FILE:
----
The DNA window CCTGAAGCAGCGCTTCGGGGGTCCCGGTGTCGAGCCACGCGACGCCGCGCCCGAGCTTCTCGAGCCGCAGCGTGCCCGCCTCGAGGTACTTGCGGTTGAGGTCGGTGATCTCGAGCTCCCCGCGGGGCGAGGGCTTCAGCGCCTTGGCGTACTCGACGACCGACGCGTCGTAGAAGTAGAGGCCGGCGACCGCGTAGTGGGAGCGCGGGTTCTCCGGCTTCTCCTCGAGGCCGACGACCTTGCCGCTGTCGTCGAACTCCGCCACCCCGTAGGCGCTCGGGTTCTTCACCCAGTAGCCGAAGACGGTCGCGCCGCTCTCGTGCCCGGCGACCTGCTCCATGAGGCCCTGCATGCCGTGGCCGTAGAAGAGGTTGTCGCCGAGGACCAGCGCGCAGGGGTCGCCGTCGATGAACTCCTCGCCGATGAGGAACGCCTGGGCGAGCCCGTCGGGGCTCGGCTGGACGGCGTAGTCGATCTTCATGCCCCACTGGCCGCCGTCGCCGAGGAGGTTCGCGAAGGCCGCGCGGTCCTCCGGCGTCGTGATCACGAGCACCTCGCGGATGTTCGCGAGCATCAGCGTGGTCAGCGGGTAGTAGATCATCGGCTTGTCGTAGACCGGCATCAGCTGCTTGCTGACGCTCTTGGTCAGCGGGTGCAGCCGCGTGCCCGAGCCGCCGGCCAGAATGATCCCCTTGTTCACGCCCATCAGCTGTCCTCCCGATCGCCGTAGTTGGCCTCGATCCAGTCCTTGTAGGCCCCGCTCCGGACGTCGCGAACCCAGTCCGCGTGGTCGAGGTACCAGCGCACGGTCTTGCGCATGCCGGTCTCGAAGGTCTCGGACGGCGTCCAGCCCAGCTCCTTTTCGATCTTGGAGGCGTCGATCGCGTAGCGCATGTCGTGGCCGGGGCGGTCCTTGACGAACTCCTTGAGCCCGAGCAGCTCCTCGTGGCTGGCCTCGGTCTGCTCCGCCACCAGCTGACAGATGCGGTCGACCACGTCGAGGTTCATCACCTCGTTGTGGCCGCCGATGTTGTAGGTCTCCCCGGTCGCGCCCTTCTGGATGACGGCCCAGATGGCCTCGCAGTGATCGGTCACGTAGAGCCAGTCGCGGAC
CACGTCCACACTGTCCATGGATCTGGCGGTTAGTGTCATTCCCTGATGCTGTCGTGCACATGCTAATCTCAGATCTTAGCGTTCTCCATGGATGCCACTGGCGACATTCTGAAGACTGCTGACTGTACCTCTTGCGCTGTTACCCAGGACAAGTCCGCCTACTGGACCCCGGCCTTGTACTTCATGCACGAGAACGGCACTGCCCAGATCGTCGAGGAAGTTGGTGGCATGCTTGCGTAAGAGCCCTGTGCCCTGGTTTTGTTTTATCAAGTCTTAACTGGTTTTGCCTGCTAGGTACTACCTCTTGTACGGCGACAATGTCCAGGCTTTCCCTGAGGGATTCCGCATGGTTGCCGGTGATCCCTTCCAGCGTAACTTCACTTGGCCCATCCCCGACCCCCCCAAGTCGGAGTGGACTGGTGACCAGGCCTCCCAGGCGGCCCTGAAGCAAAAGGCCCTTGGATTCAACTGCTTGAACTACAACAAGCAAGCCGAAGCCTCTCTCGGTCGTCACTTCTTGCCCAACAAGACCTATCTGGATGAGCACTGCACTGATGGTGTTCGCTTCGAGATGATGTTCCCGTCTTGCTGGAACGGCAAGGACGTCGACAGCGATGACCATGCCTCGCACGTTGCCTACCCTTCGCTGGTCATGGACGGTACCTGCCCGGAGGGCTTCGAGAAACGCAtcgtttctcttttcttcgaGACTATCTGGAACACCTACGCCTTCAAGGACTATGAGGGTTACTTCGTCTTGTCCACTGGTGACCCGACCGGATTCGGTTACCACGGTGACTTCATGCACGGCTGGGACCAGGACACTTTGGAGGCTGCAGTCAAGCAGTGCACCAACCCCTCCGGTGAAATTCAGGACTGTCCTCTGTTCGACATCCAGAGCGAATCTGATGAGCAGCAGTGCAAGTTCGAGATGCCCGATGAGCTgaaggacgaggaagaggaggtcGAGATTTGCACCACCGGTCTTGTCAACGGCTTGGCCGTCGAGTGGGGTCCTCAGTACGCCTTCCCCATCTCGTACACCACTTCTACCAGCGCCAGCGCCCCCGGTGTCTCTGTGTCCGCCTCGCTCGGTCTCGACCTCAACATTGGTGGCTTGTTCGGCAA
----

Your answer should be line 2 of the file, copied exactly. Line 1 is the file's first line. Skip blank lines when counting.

CACGTCCACACTGTCCATGGATCTGGCGGTTAGTGTCATTCCCTGATGCTGTCGTGCACATGCTAATCTCAGATCTTAGCGTTCTCCATGGATGCCACTGGCGACATTCTGAAGACTGCTGACTGTACCTCTTGCGCTGTTACCCAGGACAAGTCCGCCTACTGGACCCCGGCCTTGTACTTCATGCACGAGAACGGCACTGCCCAGATCGTCGAGGAAGTTGGTGGCATGCTTGCGTAAGAGCCCTGTGCCCTGGTTTTGTTTTATCAAGTCTTAACTGGTTTTGCCTGCTAGGTACTACCTCTTGTACGGCGACAATGTCCAGGCTTTCCCTGAGGGATTCCGCATGGTTGCCGGTGATCCCTTCCAGCGTAACTTCACTTGGCCCATCCCCGACCCCCCCAAGTCGGAGTGGACTGGTGACCAGGCCTCCCAGGCGGCCCTGAAGCAAAAGGCCCTTGGATTCAACTGCTTGAACTACAACAAGCAAGCCGAAGCCTCTCTCGGTCGTCACTTCTTGCCCAACAAGACCTATCTGGATGAGCACTGCACTGATGGTGTTCGCTTCGAGATGATGTTCCCGTCTTGCTGGAACGGCAAGGACGTCGACAGCGATGACCATGCCTCGCACGTTGCCTACCCTTCGCTGGTCATGGACGGTACCTGCCCGGAGGGCTTCGAGAAACGCAtcgtttctcttttcttcgaGACTATCTGGAACACCTACGCCTTCAAGGACTATGAGGGTTACTTCGTCTTGTCCACTGGTGACCCGACCGGATTCGGTTACCACGGTGACTTCATGCACGGCTGGGACCAGGACACTTTGGAGGCTGCAGTCAAGCAGTGCACCAACCCCTCCGGTGAAATTCAGGACTGTCCTCTGTTCGACATCCAGAGCGAATCTGATGAGCAGCAGTGCAAGTTCGAGATGCCCGATGAGCTgaaggacgaggaagaggaggtcGAGATTTGCACCACCGGTCTTGTCAACGGCTTGGCCGTCGAGTGGGGTCCTCAGTACGCCTTCCCCATCTCGTACACCACTTCTACCAGCGCCAGCGCCCCCGGTGTCTCTGTGTCCGCCTCGCTCGGTCTCGACCTCAACATTGGTGGCTTGTTCGGCAA